Character vs. Plot
At the center of each plot type is not the action itself but the character. The plot is a dynamic force propelled by the actions and decisions of your characters. As an author, it is your role to breathe life into these characters, giving them purpose, desires, and conflicts that will shape the trajectory of the plot. But every choice they make, every step they take, reverberates throughout the story, driving it forward with purpose and intrigue.
If they go left instead of right, the plot changes. If you choose the focus the story on the best friend, the plot changes. If Nevil Longbottom had been the Chosen One, the plot changes, even if the end result is the same. The steps we take to reach the ending is not the same.
The Well-Crafted Plot
The relationship between character and plot is not one-sided. Just as the characters influence the plot, the plot, in turn, affects the characters. The challenges and obstacles they encounter on their journey provide opportunities for growth, transformation, and self-discovery. A well-crafted plot serves as a crucible, pushing your characters to their limits and revealing the depths of their personalities.
- Character-driven decision-making: the decisions your characters make must align with their desires, motivations, and values. Their choices must feel authentic and consistent with their personalities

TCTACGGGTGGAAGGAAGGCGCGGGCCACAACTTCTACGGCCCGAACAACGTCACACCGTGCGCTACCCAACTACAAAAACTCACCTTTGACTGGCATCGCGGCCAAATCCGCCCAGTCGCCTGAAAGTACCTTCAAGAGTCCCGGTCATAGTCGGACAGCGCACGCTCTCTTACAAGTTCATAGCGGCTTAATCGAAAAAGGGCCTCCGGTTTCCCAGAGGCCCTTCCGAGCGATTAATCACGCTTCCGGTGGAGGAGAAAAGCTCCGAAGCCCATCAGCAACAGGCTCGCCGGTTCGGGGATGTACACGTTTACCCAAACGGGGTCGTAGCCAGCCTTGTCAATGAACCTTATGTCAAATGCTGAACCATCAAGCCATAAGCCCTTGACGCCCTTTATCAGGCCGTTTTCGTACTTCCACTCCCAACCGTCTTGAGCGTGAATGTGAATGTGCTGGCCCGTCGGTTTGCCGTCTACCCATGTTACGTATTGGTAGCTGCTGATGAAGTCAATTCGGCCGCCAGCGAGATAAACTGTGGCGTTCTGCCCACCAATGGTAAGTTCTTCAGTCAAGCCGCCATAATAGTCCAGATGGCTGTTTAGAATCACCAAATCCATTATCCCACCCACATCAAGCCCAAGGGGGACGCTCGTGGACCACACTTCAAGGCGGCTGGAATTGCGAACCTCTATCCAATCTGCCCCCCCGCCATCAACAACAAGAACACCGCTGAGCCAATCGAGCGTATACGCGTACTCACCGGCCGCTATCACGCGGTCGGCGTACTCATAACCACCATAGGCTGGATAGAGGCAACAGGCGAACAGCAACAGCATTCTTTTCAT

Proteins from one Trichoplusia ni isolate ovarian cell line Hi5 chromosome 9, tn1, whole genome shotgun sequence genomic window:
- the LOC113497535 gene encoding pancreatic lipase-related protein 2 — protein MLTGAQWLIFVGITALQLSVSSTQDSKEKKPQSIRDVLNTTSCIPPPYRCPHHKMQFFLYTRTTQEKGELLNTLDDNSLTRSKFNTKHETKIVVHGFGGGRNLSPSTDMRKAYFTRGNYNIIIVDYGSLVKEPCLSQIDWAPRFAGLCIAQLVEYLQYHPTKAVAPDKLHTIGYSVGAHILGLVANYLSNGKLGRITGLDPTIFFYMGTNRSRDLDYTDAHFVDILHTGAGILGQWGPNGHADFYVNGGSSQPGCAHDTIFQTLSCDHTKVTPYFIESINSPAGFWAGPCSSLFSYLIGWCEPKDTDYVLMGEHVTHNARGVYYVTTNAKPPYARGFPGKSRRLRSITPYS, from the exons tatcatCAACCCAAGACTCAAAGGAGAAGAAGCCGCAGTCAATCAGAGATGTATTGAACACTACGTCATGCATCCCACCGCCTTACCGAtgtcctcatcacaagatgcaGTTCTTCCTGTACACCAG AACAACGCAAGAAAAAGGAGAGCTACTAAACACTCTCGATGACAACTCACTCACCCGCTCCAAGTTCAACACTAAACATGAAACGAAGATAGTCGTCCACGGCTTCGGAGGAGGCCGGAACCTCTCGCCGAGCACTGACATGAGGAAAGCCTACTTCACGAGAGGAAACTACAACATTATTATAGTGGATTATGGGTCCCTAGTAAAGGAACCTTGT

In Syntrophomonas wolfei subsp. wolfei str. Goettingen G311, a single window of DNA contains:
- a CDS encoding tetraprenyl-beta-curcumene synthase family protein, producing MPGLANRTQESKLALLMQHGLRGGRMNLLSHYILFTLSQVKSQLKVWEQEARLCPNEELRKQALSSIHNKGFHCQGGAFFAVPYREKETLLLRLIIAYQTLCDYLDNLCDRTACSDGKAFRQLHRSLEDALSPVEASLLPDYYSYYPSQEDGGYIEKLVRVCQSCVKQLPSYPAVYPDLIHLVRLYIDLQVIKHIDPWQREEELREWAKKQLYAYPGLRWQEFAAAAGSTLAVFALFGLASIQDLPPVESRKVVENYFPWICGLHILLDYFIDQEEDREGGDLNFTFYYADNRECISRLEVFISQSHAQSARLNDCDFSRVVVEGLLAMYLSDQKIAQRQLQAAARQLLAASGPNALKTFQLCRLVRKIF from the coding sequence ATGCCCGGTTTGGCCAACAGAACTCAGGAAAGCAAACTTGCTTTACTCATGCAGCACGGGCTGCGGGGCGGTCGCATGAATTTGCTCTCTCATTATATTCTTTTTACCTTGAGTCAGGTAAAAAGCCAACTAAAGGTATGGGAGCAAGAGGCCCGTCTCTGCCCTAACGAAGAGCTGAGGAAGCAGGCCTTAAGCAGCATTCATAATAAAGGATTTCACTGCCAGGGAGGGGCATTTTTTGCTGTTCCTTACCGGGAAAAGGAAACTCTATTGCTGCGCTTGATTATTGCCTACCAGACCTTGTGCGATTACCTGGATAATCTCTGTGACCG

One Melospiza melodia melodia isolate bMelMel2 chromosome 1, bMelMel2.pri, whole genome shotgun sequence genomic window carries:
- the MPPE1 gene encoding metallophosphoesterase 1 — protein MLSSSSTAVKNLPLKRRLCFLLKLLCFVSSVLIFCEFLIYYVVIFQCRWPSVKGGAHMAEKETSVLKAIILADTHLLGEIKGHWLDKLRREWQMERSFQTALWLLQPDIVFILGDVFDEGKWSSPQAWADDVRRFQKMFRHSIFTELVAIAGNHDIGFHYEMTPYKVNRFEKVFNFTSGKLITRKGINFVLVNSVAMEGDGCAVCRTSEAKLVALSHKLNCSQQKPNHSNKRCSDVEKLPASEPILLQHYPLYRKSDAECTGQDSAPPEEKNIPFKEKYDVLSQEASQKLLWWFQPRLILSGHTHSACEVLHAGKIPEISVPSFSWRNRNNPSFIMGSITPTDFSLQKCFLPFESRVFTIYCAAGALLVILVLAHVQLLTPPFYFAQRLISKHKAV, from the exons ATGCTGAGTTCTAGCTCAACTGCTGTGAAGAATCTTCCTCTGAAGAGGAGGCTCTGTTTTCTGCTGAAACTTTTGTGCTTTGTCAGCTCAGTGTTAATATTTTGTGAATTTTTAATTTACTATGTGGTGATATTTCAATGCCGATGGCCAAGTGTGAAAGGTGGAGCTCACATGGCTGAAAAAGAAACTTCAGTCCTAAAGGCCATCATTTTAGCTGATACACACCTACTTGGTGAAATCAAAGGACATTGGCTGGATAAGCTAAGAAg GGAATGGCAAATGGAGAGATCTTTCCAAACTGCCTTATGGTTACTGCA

- Conflict as a catalyst: conflicts force your characters to confront their fears, face moral dilemmas, or grapple with internal or external obstacles. Conflict serves as a catalyst for growth, sparking change
- Consequences and repercussions: the choices and actions of your characters have consequences. Their decisions must ripple through the story, shaping future events and impacting the plot and their personal development
It's an intricate dance. Each step must remain in-sync. The synergy between these two elements creates a powerful narrative that captivates readers, immersing them in a world where the characters come alive and the plot pulses with tension and excitement. Why? Because it feels authentic? Why? Because we know the character and every event that takes place feels true to the what the character would or should face given the actions they have taken (or haven't taken).